We offer two new pieces of evidence to solve this riddle. One of the few details known about Wallace's lost letter to Darwin is that it was a reply to Darwin's 22 December 1857 letter (Burkhardt & Smith, 1990). We know it was a reply because, as Wallace (1905) recalled: ‘I asked [Darwin], if he thought [the Ternate essay] sufficiently important, to show it to Sir Charles Lyell, who had thought so highly of my former paper [Wallace, 1855].’ Wallace only learned of Lyell's interest from Darwin's letter. Raby (2001) assumed that Darwin's letter arrived in February, but Davies (2008) reconstructed the route and timings of this letter, which shows that it must have arrived on the mail steamer of early March 1858. An arrival of 1 month earlier was not possible. We have conducted the first analysis of all surviving Wallace correspondence sent and received during his travels in the East Indies, and arrived at the identical result. Therefore, it is certain that Darwin's letter arrived in Ternate on the 9 March 1858 steamer, 77 days after dispatch.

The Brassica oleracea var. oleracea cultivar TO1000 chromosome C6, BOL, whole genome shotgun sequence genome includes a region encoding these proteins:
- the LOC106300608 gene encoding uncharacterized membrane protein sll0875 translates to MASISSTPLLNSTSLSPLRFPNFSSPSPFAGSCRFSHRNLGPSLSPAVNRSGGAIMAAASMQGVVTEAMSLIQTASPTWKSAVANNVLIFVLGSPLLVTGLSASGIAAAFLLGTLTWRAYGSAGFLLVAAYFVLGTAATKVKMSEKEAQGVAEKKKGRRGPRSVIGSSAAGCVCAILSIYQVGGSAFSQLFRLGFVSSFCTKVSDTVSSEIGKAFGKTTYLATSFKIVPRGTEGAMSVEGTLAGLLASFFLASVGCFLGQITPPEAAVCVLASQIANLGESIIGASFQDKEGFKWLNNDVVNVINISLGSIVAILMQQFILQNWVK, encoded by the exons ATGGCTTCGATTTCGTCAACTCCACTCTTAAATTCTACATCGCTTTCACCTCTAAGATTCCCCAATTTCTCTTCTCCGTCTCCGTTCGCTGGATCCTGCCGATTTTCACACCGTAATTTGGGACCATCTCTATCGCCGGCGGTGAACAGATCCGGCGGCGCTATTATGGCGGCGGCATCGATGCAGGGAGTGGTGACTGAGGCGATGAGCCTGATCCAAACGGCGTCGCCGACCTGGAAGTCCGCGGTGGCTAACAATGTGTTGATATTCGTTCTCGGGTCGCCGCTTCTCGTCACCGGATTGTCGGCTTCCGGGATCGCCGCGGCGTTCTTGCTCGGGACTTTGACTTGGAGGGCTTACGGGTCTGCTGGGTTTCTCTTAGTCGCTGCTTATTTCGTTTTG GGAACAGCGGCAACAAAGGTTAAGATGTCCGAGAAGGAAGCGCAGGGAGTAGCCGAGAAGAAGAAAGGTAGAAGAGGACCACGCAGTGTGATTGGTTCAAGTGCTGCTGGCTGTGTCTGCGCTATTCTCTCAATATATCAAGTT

We have also found from Wallace's surviving correspondence from Ternate that he never replied to a letter by the same mail boat on which it arrived. The exact circumstances of the turnaround and closure of the mail bag leaving Ternate are not known, but it was apparently not possible for Wallace to respond via the same steamer, which may have remained for as little as 1 hour. This would mean that Wallace could only have replied to Darwin via the following mail steamer in early April 1858. Wallace never claimed to have sent the letter in March, merely referring to ‘the next post’. Recent writers agree on discounting his recollection of composing the essay on Ternate, but there has been no similar scepticism towards Wallace's recollection about when he sent it. Although there is some, albeit contradictory, evidence to doubt that Wallace was on Ternate during February 1858, there is no contemporary evidence at all to corroborate his ‘next post’ recollection. Hence, the assumption of earlier writers that Wallace sent the essay as early as February or March can be discounted. Furthermore, as we demonstrate below, the April post date actually connected, in an unbroken series of mail transfers, with the arrival of Wallace's letter at Darwin's Down House on 18 June 1858.